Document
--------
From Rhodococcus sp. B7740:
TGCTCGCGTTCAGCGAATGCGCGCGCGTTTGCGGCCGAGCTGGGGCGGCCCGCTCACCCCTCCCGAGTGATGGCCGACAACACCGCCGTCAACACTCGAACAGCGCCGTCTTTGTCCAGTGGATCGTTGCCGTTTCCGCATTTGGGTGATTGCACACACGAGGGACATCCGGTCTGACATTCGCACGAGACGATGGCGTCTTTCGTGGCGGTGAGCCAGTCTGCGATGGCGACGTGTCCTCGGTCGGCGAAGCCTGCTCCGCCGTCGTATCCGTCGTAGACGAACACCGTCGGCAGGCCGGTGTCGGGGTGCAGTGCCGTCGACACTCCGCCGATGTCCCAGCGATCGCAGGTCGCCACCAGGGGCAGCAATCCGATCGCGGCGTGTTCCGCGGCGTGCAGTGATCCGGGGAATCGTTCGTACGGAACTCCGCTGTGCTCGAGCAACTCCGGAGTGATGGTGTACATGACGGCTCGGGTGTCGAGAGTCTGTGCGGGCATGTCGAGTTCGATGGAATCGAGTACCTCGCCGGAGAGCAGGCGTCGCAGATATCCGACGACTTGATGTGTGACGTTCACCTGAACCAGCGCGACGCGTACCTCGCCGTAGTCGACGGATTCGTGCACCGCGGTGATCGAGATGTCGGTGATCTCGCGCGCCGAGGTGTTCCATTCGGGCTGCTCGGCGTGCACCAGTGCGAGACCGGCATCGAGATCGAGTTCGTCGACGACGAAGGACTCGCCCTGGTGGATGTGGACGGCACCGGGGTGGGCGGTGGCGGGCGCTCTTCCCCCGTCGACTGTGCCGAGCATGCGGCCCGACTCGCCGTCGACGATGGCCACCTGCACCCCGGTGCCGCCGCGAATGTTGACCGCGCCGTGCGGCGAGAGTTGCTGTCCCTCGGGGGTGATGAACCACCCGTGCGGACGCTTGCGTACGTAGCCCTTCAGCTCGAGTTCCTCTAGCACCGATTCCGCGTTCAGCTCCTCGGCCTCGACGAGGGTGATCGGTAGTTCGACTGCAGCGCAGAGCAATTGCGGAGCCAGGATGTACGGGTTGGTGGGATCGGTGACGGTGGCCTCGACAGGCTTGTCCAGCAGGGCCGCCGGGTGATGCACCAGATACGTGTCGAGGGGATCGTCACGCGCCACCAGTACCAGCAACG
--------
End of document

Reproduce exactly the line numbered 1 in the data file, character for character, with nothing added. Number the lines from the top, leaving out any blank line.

From Rhodococcus sp. B7740: